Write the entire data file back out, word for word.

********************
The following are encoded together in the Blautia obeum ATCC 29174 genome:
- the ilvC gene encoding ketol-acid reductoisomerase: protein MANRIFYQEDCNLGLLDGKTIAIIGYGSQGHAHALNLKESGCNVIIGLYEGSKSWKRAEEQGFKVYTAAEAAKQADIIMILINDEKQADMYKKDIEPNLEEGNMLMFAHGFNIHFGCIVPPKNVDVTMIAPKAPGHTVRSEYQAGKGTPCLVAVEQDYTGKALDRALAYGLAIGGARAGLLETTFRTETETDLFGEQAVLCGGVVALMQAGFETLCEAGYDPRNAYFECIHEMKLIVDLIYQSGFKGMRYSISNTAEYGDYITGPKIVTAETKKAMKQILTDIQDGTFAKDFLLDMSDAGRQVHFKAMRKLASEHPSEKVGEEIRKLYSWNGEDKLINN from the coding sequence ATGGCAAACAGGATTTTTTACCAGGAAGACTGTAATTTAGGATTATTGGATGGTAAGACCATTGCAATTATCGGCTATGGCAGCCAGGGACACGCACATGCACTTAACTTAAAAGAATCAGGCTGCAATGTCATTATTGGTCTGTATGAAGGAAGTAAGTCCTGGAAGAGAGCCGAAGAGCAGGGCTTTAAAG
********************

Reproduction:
The following are encoded together in the Blautia obeum ATCC 29174 genome:
- the ilvC gene encoding ketol-acid reductoisomerase: protein MANRIFYQEDCNLGLLDGKTIAIIGYGSQGHAHALNLKESGCNVIIGLYEGSKSWKRAEEQGFKVYTAAEAAKQADIIMILINDEKQADMYKKDIEPNLEEGNMLMFAHGFNIHFGCIVPPKNVDVTMIAPKAPGHTVRSEYQAGKGTPCLVAVEQDYTGKALDRALAYGLAIGGARAGLLETTFRTETETDLFGEQAVLCGGVVALMQAGFETLCEAGYDPRNAYFECIHEMKLIVDLIYQSGFKGMRYSISNTAEYGDYITGPKIVTAETKKAMKQILTDIQDGTFAKDFLLDMSDAGRQVHFKAMRKLASEHPSEKVGEEIRKLYSWNGEDKLINN from the coding sequence ATGGCAAACAGGATTTTTTACCAGGAAGACTGTAATTTAGGATTATTGGATGGTAAGACCATTGCAATTATCGGCTATGGCAGCCAGGGACACGCACATGCACTTAACTTAAAAGAATCAGGCTGCAATGTCATTATTGGTCTGTATGAAGGAAGTAAGTCCTGGAAGAGAGCCGAAGAGCAGGGCTTTAAAG